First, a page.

We now present the results of Cohen’s κ calculation for the two-category task: related or not related. Table 1 shows the Cohen’s κ for every pair of four experienced fund managers for the four themes (“FM” means fund manager).
This task was quite difficult even for experienced fund managers. Of course, some pairs of fund managers in certain themes resulted in a slightly better Cohen’s κ , but these values are not high enough considering these are the results from experienced fund managers. Therefore, deciding which companies are related to a theme is too difficult.

4.1.2. Results of Weighted Cohen’s κ for Four-Category Task

In addition to the two-category task, we calculated weighted Cohen’s κ for the four-category task. The results are listed in Table 2.
This results are almost the same as those for the two-category task, which means that the most challenging point in selecting stocks related to a theme is not how related the stocks are but whether the stocks are related.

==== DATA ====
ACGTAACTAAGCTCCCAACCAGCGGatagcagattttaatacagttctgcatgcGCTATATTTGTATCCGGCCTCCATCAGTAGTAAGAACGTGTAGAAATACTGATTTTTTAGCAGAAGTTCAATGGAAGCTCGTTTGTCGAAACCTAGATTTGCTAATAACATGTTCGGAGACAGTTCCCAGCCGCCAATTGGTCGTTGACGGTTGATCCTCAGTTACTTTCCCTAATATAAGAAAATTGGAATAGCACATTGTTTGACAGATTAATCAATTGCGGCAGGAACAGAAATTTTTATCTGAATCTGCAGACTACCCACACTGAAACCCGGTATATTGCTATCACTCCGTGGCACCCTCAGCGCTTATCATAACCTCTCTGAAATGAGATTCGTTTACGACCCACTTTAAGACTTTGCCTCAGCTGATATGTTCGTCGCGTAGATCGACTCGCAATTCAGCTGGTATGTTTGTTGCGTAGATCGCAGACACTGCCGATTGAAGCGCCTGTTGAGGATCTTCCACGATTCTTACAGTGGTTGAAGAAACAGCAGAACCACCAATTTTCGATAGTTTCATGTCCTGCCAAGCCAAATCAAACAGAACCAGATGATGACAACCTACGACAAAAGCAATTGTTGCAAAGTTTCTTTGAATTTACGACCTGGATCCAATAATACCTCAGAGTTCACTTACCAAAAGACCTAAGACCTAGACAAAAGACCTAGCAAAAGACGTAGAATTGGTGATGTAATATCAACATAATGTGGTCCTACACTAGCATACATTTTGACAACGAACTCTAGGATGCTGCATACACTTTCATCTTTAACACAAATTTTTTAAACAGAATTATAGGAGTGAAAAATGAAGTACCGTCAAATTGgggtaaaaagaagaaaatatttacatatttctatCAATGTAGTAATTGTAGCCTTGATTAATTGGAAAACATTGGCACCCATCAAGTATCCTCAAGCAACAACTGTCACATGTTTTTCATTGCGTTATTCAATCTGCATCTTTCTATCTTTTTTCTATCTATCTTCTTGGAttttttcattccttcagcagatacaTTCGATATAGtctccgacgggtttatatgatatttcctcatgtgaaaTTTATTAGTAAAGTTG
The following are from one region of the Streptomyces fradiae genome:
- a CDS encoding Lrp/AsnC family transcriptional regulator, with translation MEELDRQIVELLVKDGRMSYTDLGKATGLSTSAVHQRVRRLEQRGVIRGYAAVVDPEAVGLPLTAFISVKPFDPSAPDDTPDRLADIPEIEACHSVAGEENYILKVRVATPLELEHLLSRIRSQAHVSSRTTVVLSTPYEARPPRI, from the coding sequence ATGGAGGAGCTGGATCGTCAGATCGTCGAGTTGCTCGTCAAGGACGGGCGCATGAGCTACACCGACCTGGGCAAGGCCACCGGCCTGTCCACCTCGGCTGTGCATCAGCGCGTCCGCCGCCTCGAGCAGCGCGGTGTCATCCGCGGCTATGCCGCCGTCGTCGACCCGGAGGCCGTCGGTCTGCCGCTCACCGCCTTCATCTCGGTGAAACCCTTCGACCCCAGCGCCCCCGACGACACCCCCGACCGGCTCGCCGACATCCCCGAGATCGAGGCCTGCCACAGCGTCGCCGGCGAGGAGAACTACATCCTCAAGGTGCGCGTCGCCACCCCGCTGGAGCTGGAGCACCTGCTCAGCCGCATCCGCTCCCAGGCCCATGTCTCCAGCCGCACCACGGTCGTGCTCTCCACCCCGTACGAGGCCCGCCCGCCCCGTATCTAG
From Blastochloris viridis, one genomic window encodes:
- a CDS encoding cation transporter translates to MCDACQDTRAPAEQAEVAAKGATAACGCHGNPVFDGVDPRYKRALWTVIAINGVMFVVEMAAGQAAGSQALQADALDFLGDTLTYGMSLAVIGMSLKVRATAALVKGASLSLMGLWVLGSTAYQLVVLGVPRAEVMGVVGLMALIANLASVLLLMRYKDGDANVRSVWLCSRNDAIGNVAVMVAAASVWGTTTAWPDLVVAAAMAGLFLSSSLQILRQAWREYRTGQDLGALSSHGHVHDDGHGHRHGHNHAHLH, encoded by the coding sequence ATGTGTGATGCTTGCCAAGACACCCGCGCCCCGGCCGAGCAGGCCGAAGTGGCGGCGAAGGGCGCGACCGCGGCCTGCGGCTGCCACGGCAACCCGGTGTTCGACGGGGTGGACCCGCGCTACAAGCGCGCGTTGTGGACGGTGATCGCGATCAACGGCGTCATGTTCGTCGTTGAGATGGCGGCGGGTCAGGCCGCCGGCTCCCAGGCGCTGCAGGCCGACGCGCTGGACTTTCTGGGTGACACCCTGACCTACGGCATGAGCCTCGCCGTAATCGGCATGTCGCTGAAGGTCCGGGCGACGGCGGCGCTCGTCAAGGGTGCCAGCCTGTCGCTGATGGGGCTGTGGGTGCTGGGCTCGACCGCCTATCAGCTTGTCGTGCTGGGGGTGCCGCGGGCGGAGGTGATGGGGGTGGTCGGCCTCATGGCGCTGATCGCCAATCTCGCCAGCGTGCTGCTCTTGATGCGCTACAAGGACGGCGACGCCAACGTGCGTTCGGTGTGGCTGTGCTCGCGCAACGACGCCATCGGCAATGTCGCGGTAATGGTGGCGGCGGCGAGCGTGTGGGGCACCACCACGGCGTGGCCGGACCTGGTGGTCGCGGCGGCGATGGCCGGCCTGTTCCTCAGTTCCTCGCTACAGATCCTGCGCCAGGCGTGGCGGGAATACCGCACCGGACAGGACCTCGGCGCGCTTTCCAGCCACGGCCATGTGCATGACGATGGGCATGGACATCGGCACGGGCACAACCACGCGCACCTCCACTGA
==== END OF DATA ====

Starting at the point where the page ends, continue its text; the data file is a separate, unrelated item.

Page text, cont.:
4.2. Exact Matching Test for Two Types of Company Information

To check that there are differences between the two types of company information, i.e., IRs and official websites, we conducted another preliminary experiment.
The experiment involved matching the word “e-Sports” (electronic sports) to company IRs and official websites and counting how many companies have the word in their information. We chose “e-Sports” because it is quite a new word, so we have to check whether we had enough data for covering such new words.
Table 3 lists the results. Only a few companies were selected using IRs, but more were selected using official websites. There is always a chance of selecting the wrong companies, but focusing on covering all companies related to the theme instead of selecting only correct companies, not only using either IRs or official website data but using both should be appropriate for our task, i.e., supporting fund managers.

5. Experiments and Results

We used the same four themes (“beauty”, “child-care”, “robot”, and “amusement”) for collecting the response data from the four experienced fund managers. These data were almost the same as the data presented in Section 4.1. The fund managers classified 100 companies selected randomly from TOPIX500 into four categories. They also tagged their confidence level. i.e., if they were not confident in their classification, they could tag it as such.